Patients aged 45 and over can now book Covid vaccine appointments via the national booking system, according to an alert from the NHS England Twitter account this morning.
It followed confirmation from the Government that the next phase of the UK’s Covid-19 vaccination programme will launch later this week.
The Government also confirmed that all over-50s, the clinically extremely vulnerable, and health and social care workers have been offered a first dose of the vaccine.
This means 32 million people have now received a first dose, slightly ahead of the Government’s 15 April target.
Meanwhile, 21 sites across England began delivering the Moderna vaccine today (12 April) – the third vaccine to be used in the UK’s programme.
Moderna is a two-dose vaccine, which can be administered at an interval of between four and 12 weeks.
Similar to the Pfizer vaccine, it will be used by the NHS for appointments for some under-30s who will no longer receive the AstraZeneca vaccine, following updated guidance from the Joint Committee on Vaccination and Immunisation (JCVI).
It comes after a recommendation from the Medicines and Healthcare products Regulatory Agency (MHRA) that all adults under 30 should receive an alternative vaccine to AstraZeneca, amid reports of extremely rare blood clotting events.
JCVI: reach-out to over-50s in phase 2
The JCVI has also today published its final advice for the second phase of the vaccination programme, which will continue to follow an age-based approach.
It advised that there is an increased risk of hospitalisation in males aged 18 to 49 and people who are obese, and said that GPs should encourage these groups to come forward. However, it added that these groups will not be prioritised.
The committee’s report said healthcare staff should use their understanding of local systems and demographics to promote uptake in these groups.
Unlike with people aged 18 to 29, no alternative to the AstraZeneca vaccine will be offered to those over age 30, it added.
Vaccination sites should also continue efforts to reach over-50s who have not been vaccinated yet.
The document added that while ‘reasons for slower coverage in people from certain ethnic minority backgrounds are unclear at present’ there is evidence that ‘addressing structural issues related to access’ can have a positive impact.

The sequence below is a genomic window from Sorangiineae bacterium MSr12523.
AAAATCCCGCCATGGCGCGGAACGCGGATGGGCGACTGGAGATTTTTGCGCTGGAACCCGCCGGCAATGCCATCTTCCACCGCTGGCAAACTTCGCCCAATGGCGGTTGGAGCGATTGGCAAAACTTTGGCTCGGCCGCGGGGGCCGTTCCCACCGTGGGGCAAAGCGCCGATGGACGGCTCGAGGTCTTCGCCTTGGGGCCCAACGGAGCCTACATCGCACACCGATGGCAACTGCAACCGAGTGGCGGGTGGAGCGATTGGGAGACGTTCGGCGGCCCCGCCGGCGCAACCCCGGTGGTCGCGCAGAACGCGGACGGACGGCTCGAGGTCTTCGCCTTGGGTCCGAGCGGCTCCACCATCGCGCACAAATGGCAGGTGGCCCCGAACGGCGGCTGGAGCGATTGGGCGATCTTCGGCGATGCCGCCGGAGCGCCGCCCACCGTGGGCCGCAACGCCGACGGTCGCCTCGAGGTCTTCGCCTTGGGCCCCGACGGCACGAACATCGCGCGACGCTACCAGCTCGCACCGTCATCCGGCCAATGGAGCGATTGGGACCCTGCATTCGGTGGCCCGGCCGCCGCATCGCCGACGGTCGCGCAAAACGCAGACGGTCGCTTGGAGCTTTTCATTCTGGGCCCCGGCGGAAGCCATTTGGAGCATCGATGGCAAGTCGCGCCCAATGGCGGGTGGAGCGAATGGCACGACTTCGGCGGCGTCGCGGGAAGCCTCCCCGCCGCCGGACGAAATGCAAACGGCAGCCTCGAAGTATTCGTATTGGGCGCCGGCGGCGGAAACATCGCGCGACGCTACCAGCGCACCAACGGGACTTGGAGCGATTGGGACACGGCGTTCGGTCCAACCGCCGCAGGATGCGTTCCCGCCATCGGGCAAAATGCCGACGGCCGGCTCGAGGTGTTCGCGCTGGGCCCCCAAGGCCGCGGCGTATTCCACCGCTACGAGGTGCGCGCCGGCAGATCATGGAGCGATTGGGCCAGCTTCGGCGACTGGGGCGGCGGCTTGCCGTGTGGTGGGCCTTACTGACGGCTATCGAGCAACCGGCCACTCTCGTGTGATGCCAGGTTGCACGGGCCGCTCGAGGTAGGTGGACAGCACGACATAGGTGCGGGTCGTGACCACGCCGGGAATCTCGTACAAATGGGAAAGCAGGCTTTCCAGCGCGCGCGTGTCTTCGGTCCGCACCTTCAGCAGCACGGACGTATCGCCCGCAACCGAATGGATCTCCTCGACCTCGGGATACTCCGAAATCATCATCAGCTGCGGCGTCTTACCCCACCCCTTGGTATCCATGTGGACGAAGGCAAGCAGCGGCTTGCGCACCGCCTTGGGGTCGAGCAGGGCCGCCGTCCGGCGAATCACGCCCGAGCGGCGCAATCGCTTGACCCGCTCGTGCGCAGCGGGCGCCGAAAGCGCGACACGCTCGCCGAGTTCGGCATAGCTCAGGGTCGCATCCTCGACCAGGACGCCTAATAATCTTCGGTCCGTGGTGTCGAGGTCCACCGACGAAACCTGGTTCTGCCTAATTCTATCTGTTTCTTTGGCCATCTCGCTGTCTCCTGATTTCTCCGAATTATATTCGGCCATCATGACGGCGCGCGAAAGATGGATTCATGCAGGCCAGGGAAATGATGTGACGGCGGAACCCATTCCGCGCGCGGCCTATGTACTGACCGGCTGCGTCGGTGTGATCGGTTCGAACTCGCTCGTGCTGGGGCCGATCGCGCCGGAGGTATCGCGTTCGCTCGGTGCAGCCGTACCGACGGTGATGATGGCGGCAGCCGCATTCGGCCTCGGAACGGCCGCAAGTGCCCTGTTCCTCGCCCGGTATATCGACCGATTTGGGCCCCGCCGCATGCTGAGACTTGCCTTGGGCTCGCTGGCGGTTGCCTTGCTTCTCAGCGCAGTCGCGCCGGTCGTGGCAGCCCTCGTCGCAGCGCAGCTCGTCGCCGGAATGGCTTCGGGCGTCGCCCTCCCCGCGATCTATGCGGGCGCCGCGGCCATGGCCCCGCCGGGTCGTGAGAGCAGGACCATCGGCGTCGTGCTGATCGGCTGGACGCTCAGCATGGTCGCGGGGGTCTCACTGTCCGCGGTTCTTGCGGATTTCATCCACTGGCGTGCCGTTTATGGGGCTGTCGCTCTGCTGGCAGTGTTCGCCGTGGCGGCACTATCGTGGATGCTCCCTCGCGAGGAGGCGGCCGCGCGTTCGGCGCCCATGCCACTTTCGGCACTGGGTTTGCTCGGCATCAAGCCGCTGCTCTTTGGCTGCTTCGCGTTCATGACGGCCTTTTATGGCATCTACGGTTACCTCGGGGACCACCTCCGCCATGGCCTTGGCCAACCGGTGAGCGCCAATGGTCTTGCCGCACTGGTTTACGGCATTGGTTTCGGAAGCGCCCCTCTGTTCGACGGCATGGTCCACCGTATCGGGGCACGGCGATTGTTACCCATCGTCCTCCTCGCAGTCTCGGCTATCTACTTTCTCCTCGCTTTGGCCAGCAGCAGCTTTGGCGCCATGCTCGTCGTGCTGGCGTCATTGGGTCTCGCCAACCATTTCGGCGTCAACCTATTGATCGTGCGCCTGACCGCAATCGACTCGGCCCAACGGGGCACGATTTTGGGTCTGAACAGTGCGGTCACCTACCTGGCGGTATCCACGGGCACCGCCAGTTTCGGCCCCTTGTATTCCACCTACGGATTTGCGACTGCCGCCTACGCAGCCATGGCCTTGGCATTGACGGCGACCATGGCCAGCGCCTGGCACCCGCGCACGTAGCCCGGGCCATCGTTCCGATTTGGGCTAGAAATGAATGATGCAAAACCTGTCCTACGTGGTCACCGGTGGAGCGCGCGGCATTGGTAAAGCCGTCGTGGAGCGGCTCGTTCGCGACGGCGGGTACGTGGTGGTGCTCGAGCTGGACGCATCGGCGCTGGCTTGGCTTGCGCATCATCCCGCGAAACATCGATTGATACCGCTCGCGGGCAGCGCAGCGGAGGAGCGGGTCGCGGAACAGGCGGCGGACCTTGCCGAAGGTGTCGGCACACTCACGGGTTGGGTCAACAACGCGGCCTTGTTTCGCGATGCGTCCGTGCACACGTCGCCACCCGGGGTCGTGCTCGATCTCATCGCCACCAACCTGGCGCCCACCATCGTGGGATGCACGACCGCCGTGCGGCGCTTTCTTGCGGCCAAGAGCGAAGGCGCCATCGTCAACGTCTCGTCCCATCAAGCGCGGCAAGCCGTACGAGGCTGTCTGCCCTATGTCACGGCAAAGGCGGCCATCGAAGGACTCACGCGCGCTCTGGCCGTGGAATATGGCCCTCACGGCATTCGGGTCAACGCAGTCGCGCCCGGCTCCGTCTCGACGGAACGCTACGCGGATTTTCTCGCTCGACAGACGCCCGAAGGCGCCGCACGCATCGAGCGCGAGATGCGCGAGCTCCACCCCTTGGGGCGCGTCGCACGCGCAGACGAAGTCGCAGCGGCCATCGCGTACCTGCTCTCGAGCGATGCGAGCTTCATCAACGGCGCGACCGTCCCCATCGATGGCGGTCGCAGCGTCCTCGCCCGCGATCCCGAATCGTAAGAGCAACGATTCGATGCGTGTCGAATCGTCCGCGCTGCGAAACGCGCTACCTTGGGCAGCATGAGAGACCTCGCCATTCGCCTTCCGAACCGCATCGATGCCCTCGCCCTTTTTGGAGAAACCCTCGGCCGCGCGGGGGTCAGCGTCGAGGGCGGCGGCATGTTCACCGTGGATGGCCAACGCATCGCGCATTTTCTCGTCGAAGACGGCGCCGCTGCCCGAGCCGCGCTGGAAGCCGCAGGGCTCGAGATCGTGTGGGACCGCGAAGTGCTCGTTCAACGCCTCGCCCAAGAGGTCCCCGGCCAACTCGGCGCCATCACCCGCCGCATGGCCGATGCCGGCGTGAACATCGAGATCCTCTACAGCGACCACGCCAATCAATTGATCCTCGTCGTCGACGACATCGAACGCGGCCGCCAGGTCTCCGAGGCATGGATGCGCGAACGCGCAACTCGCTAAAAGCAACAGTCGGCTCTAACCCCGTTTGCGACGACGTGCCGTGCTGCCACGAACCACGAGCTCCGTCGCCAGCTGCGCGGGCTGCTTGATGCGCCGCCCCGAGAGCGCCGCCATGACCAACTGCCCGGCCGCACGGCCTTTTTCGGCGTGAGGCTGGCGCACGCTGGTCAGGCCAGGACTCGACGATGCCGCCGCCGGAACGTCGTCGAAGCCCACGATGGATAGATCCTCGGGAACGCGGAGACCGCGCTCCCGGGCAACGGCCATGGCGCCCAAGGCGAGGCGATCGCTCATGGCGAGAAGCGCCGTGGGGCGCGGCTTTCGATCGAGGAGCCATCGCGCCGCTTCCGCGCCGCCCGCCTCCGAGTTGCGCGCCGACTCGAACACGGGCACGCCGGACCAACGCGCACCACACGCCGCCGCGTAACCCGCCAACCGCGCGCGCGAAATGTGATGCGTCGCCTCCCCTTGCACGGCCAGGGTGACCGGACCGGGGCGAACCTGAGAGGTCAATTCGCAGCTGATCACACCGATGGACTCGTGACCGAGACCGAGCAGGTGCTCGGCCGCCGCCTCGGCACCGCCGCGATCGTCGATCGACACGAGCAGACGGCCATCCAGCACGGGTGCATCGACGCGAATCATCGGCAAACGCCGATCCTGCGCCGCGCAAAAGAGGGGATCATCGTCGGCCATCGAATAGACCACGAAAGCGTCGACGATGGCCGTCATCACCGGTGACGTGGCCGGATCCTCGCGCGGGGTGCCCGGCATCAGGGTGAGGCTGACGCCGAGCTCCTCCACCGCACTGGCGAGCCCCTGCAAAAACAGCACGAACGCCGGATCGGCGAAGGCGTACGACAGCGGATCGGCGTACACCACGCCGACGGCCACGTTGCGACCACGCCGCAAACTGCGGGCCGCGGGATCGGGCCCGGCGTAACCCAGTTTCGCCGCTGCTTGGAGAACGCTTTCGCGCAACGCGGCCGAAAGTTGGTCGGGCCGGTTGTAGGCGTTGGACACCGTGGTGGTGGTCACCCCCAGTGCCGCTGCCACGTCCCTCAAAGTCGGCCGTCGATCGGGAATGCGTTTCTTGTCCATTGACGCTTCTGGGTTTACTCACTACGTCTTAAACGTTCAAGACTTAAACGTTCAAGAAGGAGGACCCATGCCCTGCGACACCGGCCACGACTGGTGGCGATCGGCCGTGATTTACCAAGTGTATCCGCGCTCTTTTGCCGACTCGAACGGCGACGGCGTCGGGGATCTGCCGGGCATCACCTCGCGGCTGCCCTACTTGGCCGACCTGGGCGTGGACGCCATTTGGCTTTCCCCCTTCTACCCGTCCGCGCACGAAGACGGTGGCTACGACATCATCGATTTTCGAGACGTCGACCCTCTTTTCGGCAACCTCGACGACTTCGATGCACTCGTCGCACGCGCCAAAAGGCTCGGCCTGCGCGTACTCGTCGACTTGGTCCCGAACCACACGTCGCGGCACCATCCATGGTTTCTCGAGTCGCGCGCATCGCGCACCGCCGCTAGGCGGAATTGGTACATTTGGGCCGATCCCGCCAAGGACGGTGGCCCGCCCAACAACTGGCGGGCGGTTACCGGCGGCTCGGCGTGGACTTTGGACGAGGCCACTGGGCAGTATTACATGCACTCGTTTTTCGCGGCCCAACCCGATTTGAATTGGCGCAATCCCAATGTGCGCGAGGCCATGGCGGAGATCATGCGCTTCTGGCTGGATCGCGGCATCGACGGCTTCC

‘JCVI strongly advises that priority is given to the deployment of vaccination in the most appropriate manner to promote vaccine uptake in persons from ethnic minority backgrounds who have not yet been vaccinated,’ it said.
‘This may include planning to enable easy access to vaccination sites, supported engagement with local ethnic minority community and opinion leaders, and tailored communication with local and national coverage.’
JCVI member warns of third wave threat
Speaking on BBC Radio 4’s Today Programme this morning, professor Jeremy Brown, JCVI member, warned that a third wave of the virus could still bring a high number of deaths.
He said: ‘I feel mighty relieved that we are now in a position where a very high proportion of the vulnerable population have been vaccinated so, if control of the virus is lost, then the damage it can do will be relatively restricted.
‘But when I say relatively restricted, what I mean is that a big third wave could still end up with 30,000 to 50,000 deaths, potentially, if it was a similar sort of size to the previous waves that we’ve had.’
He added that ‘although the vaccines are important, there are the components to controlling this virus that are important and that is the social distancing measures that we have’.
Prime Minister Boris Johnson also said on BBC Breakfast today that ‘the bulk of the work in reducing the disease has been done by the lockdown’ and urged people to remain cautious.